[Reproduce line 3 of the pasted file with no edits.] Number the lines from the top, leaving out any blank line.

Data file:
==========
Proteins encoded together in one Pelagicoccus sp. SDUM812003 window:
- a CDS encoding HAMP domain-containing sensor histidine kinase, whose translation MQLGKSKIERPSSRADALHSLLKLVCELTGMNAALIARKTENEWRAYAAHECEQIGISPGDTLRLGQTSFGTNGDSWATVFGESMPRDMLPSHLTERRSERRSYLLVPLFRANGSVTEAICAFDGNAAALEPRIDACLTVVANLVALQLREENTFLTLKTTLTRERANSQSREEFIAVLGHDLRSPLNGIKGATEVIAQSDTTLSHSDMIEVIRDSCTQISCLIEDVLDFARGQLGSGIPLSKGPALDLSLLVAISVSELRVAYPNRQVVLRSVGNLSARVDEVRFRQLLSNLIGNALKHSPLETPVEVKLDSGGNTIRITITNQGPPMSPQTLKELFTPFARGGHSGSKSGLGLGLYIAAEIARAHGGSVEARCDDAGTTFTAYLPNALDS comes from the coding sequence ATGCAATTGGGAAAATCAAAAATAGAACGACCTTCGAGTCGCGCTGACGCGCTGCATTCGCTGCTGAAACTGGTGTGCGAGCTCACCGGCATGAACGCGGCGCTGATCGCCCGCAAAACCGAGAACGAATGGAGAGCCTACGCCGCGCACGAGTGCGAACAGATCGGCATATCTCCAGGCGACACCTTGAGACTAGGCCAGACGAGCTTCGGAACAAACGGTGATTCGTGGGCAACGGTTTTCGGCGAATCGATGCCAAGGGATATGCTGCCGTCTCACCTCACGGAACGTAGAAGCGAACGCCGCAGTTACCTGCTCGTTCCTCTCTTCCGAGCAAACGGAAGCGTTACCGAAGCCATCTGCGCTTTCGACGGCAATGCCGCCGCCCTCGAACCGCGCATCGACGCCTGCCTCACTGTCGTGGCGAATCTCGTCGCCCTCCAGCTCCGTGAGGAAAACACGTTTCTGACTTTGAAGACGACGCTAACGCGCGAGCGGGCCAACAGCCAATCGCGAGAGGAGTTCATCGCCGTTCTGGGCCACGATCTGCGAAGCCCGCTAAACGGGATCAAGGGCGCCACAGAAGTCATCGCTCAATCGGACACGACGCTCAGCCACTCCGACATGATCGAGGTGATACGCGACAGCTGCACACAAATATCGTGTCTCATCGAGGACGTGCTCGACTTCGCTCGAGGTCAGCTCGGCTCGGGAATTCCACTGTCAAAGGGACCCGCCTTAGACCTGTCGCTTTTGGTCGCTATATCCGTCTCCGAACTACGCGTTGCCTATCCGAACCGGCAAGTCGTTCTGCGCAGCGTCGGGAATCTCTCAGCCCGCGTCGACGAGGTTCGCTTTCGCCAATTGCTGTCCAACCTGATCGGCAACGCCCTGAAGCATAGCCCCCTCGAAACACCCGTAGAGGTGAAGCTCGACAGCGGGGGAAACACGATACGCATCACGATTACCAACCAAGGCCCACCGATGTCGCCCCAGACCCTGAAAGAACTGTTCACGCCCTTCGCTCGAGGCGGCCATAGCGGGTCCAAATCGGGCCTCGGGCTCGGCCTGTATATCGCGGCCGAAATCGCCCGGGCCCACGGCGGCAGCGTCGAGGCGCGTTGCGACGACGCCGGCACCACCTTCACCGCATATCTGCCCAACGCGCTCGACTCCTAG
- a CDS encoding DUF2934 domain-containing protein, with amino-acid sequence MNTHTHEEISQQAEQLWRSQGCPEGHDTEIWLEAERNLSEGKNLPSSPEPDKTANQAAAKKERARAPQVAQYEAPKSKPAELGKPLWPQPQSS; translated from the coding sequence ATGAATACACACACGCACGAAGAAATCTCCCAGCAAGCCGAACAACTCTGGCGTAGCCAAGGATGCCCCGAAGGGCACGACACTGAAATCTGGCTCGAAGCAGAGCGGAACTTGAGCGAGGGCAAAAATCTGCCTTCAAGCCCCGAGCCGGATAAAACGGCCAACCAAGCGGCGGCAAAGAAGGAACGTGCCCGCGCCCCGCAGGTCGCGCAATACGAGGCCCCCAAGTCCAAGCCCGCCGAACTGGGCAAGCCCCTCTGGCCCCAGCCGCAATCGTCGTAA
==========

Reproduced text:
- a CDS encoding DUF2934 domain-containing protein, with amino-acid sequence MNTHTHEEISQQAEQLWRSQGCPEGHDTEIWLEAERNLSEGKNLPSSPEPDKTANQAAAKKERARAPQVAQYEAPKSKPAELGKPLWPQPQSS; translated from the coding sequence ATGAATACACACACGCACGAAGAAATCTCCCAGCAAGCCGAACAACTCTGGCGTAGCCAAGGATGCCCCGAAGGGCACGACACTGAAATCTGGCTCGAAGCAGAGCGGAACTTGAGCGAGGGCAAAAATCTGCCTTCAAGCCCCGAGCCGGATAAAACGGCCAACCAAGCGGCGGCAAAGAAGGAACGTGCCCGCGCCCCGCAGGTCGCGCAATACGAGGCCCCCAAGTCCAAGCCCGCCGAACTGGGCAAGCCCCTCTGGCCCCAGCCGCAATCGTCGTAA